Increase Font Size Decrease Font Size View as PDF Print

Dauchet L, Amouyel P, Dallongeville J. Fruit and vegetable consumption and risk of stroke: A meta-analysis of cohort studies. Neurology. 2005 Oct 25; 65(8): 1,193-1,197.

PubMed ID: 16247045
Study Design:
Meta-analysis or Systematic Review
M - Click here for explanation of classification scheme.
POSITIVE: See Research Design and Implementation Criteria Checklist below.
Research Purpose:

To assess the relationship between fruit, vegetable and fruit, and vegetable consumption and the risk of stroke.

Inclusion Criteria:
  • Published prospective studies that assessed the relationship between stroke and consumption of fruit and vegetables, separately or combined
  • Fruit and vegetable intake was assessed with validated methods
  • Inclusion criteria for events were all cerebrovascular events, including ischemic, thrombotic, embolic, hemorrhagic and transient ischemic attack
  • Inclusion criteria for exposure variable was fruit and vegetable consumption per se and not one of their respective nutrients (i.e., only food groups named as follows in the articles: All vegetables, total vegetables, all fruit, total fruit or fruit).
Exclusion Criteria:

Outcomes that combined cerebrovascular and cardiac events.

Description of Study Protocol:

Recruitment (Search Sstrategy)

  • Searches were conducted in MEDLINE and EMBASE from 1970 to September 2004
  • References from the extracted articles, reviews, and previous meta-analyses were also used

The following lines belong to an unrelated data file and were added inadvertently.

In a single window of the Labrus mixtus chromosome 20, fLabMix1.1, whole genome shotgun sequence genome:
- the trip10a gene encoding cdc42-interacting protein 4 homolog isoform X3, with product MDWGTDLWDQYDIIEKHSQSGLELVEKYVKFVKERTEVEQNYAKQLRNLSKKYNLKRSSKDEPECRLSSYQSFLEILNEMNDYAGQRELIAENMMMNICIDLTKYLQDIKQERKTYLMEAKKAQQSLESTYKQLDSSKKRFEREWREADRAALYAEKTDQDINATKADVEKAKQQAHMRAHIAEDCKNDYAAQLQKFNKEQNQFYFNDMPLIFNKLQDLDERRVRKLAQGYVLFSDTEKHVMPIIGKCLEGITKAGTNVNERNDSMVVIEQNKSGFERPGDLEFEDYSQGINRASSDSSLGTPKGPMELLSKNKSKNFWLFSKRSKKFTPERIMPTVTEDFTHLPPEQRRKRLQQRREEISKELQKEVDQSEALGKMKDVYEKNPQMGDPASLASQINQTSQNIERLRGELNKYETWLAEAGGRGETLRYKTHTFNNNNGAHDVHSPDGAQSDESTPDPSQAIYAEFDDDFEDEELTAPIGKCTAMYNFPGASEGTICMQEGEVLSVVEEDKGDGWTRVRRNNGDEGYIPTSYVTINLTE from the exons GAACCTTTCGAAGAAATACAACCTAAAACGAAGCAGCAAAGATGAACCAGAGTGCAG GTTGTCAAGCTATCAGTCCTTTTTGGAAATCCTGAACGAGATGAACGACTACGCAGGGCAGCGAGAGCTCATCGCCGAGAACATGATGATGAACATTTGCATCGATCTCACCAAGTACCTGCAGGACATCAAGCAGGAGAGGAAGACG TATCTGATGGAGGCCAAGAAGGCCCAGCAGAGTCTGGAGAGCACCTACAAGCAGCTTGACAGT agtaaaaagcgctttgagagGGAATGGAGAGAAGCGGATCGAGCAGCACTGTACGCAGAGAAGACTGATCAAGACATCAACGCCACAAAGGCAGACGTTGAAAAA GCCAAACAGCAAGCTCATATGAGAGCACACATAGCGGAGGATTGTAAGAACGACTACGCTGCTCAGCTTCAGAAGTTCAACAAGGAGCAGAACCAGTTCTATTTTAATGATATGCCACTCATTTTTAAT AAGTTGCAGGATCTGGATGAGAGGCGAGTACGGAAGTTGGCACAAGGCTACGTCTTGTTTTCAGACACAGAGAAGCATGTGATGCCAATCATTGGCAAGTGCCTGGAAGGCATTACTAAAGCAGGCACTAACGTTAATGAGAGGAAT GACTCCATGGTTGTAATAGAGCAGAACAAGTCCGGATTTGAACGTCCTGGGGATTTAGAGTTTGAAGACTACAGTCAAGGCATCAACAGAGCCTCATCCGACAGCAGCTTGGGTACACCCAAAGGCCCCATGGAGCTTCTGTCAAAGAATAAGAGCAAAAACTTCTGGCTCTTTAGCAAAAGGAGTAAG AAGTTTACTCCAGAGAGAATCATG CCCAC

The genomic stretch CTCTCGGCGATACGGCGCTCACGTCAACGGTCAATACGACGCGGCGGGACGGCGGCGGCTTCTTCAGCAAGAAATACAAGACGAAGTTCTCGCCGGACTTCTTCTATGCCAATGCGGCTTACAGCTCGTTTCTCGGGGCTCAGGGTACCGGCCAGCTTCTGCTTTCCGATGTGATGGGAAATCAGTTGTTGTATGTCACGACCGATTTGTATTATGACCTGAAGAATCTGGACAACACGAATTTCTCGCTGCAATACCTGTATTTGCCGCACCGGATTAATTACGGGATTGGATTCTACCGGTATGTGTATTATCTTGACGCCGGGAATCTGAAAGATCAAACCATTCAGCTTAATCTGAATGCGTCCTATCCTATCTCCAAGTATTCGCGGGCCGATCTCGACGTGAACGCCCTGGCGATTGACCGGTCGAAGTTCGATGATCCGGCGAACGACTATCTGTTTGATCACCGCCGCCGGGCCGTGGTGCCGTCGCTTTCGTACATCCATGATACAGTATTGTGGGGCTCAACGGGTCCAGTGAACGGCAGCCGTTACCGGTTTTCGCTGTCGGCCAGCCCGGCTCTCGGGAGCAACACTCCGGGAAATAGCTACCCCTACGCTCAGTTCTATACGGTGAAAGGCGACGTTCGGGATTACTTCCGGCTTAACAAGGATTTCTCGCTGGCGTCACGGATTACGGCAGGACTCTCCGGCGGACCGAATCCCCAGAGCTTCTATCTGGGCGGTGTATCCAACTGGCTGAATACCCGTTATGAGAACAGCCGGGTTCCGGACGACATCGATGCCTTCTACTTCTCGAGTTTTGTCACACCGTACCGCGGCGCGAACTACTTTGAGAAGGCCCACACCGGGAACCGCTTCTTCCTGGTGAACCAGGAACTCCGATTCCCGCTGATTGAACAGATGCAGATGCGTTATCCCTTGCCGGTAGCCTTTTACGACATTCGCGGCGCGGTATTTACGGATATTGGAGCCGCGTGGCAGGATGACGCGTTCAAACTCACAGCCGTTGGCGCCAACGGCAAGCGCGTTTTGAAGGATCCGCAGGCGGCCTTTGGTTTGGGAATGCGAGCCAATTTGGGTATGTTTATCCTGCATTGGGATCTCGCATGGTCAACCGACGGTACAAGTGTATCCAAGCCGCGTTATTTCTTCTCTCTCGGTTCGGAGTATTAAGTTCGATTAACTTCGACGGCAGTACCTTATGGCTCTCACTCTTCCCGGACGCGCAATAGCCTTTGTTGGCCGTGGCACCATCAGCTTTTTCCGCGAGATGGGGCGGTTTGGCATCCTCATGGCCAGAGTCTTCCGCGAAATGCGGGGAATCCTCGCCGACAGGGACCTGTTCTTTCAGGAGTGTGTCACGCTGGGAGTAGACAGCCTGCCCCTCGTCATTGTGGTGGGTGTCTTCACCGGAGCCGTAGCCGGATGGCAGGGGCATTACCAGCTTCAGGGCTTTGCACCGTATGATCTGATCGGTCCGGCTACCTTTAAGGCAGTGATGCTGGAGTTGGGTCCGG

• Terms (MeSH terms and truncated free text) included cardiovascular disease, cerebrovascular disease, cerebrovascular disorders, stroke, cohort studies, prospective studies, follow-up studies, fruit and vegetables.



Statistical Analysis

  • The relative risk (RR) of stroke for an increment in one standard portion per day of fruit and vegetables and related confidence intervals adjusted for the greatest number of potentially confounding variables was extracted form the original report
  • The RR for ischemic stroke was used if the results for more than one event were available
  • The portion size was 106g. When the RR was expressed in frequency, the exposure level was calculated from the mean value of intake in the validation study
  • Heterogeneity among studies was assessed using the Cochran's Q test
  • The pooled estimate of the RR was computed assuming a log linear model. 
Data Collection Summary:

Dependent Variables

All cerebrovascular events, including ischemic, thrombotic, embolic, hemorrhagic and transient ischemic attack.

Independent Variables

Fruit and vegetable consumption (i.e., food groups named as follows in the articles, including all vegetables, total vegetables, all fruit, total fruit or fruit).

Control Variables

Study results that controlled for the greatest number of potential confounders were used.

Description of Actual Data Sample:
  • Initial N: 11 studies (four studies and part of a fifth did not meet inclusion criteria)
  • Attrition (final N): Seven independent studies comprising 232,049 subjects (90,513 men and 141,536 women), 2,955 events and an average of 10.7 years of follow-up
  • Age: 25 to 103 years
  • Location: Studies conducted in US, Japan and Europe.
Summary of Results:

 Key Findings

  • The pooled RR (95% CI) of stroke for each increment of one portion of fruit per day was 0.89 (0.85 to 0.93)